Friday, May 30, 2008

Chef Keem's Best Recipes To Die From, Ever!

Everyone is talking about "healthy recipes". Low-fat, low-calorie, low-carb - these are today's buzz words. I'll offer a different approach, for a change. How about great recipes to die from? Rich, tasty dishes - designed to make you feel happy and satisfied in spite of clogged arteries and troubled digestion. There's always a good schnapps to help with the latter!

From heart-attack-inducing Tres Leches Coconut Macaroons to Potato Salad a la "Lipid Ore" and Bohemian Sauerkraut; from Obatzda to Wiener Schnitzel to Triple Chocolate Cream Truffles - the selection is tasty and the choice is yours. You shall have the last word. Ever. Did you say - brownies?

Here are the top 5 reasons to consider browsing my new page "Chef Keem's Best Recipes To Die From, Ever!":

  • They're easy to execute - and they'll execute you easily.
  • They've caused more heart attacks than any other recipes.
  • They're suitable even for diabetics. Especially for diabetics!
  • They'll facilitate everybody's favorite way "to go": quickly.
  • They'll provide a scrumptious "last meal".
Go take a look if you're feeling suicidal already...

Wednesday, May 28, 2008

Channel Your Granny

Ah! Farmers markets! Imagine a piece of vegetable still with some dirt attached, yet fresh and firm and brightly colored. A tub of freshly-made cheese with herbs - sold in a simple plastic cup with a hand-written description on the label. A cryovaced package of deep-red lamb chops with a thin white rind of fat. Baskets of peaches so fragrant you don't even have to bend over to catch their scent. Innovative specialty food products by artisan micro manufacturers offering soups and salsas, jams and pickled goodies, natural sweeteners and uber-healthy crackers.

These are some of the many beautiful impressions you get at a local farmers market. Millions of Americans have re-discovered the benefits of clean, fresh, and local foods: it contains more nutrition, flavor, and natural life force. It nourishes us much better than weeks-old supermarket produce that's been transported for thousands of miles, sitting in storage houses, exposed to extreme temperatures - after a premature harvest and a hefty spraying with enhancing chemicals. "Enhancing" what? The looks, the shelf life - but at what expense? We're fed a sub-prime food with added chemicals that make us sick in the long run.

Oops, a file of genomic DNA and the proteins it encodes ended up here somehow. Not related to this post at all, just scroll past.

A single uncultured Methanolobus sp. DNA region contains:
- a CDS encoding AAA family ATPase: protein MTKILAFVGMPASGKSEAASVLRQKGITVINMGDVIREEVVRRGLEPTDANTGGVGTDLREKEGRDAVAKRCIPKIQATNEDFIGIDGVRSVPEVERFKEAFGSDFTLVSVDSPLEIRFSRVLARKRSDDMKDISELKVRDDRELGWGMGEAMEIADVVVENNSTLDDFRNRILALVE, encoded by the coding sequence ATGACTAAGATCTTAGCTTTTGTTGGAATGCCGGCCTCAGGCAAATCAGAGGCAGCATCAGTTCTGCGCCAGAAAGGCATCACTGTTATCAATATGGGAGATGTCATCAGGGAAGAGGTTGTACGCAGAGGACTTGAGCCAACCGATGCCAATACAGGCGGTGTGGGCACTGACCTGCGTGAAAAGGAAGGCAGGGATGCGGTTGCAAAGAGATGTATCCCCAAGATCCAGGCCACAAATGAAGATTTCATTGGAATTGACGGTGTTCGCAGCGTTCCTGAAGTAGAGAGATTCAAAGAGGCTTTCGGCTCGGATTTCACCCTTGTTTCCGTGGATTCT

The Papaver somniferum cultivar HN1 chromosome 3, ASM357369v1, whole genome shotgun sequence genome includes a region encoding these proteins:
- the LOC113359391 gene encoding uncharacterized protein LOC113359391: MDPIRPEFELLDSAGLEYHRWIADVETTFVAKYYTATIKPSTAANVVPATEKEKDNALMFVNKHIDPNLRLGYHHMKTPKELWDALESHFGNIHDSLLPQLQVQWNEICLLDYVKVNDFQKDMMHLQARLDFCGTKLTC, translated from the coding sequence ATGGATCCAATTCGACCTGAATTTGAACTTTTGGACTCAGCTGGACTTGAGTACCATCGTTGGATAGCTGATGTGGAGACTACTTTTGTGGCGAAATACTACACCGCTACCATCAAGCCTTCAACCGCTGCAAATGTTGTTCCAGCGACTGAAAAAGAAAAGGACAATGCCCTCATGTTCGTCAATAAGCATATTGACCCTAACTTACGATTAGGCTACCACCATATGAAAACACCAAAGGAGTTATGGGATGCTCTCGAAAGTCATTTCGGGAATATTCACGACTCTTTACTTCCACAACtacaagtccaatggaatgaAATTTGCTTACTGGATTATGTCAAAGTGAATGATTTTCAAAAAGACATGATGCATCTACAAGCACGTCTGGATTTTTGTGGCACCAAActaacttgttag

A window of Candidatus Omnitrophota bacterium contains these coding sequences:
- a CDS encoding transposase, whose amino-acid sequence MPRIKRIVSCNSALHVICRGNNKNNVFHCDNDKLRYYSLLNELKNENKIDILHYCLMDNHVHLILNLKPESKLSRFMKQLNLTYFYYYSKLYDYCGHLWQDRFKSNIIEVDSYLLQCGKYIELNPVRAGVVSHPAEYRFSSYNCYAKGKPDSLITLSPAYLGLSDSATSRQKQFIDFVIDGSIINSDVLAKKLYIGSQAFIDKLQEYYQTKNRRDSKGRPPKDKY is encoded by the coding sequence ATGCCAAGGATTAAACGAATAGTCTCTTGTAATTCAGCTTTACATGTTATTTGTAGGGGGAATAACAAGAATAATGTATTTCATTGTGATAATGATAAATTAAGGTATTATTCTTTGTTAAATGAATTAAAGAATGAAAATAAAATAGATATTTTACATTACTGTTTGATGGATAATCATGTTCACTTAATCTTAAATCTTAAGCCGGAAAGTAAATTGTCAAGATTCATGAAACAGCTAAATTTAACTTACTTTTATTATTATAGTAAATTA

Is it really cheaper to buy at the local WalMart? In my opinion, it's more expensive! Do we really believe the corporate propaganda that tries to tell us they provide jobs to our communities? The truth is they take away our beloved small local businesses and replace them with a small fraction of low-wage labor. They get rewarded by our moronic government entities with tax relief and other incentives. They get rich by destroying our neighborhoods. And who pays for all that? We do.

Shouldn't our money go to our own communities, furthering our own prosperity? It's a social and political no-brainer - it's much better for all of us to "buy local". Let's seek out the farmers and their markets in our neighborhoods, let's find the newly emerging small neighborhood groceries providing an outlet for our local food artisans. Let's help ourselves and get healthier along the way!

Dr. Kracker co-founder George Eckrich posted a wonderful article on his blog. It begins:

"In my opinion, Michael Pollan is one of the most important food writers of our generation. His reports on cattle feedlots and grass fed alternatives have deepened our understanding the food supply chain from farm to table; he’s influenced where we shop and what we buy in our grocery stores; and he has highlighted the importance of farmers’ markets, and aided the efforts of so many people who work to encourage the support of local foods."

"I very much enjoyed Pollan’s latest book: In Defense of Food. Its two big themes are the processing and industrialization of food and the errors the U.S. government has made in its food recommendations, particularly the lipid or fat hypothesis. I’ll leave the discussion of the latter theme for another time. In this post, I want to focus on that first theme, and Pollan’s arguments and recommendations that so closely echo my own strong beliefs."

"In Defense of Food begins with very simple advice: ” ‘Eat food. Not too much. Mostly plants.’ That, more or less, is the short answer to the supposedly incredibly complicated and confusing question of what we humans should eat in order to be maximally healthy.” (pg. 1, first paragraph). I consider Dr. Kracker very much to be part of this admonishment to eat real food!"

Please continue reading on George's blog...

Saturday, May 24, 2008

"Chef - what's your secret ingredient?"

I've heard this question many times: "Chef - what's your secret ingredient?" Or: "I used the same recipe but your stuff tastes much better!" Adding: "I guess that's why you're a chef and I'm not."

Maybe so. But maybe I'm not following the "same" recipe always to the letter. To be honest, I never follow any recipe exactly how it is written. I always change something.

One of my "secrets" is the following principle: I always add a little more of the good stuff - sugar, butter, yolks, vanilla, cream, booze, etc. Not too much, though - I wouldn't want to distort the proportions.

You can't write something like that into a recipe - it's intuition, love, play, passion, cooking music - whatever you want to call it. You are in the "zone". Something deep inside of you communicates with the developing dish. It's not rational. You kind of get out of the way, let the dish take over and influence your actions - adding, stirring, folding-in, baking time, heat, seasoning, and a few other aspects. Whatever you do, you stay "connected" with the dish until it's done. (If you can't get into the "zone", just add 10-15% more of the ingredients your doctor warned you about.)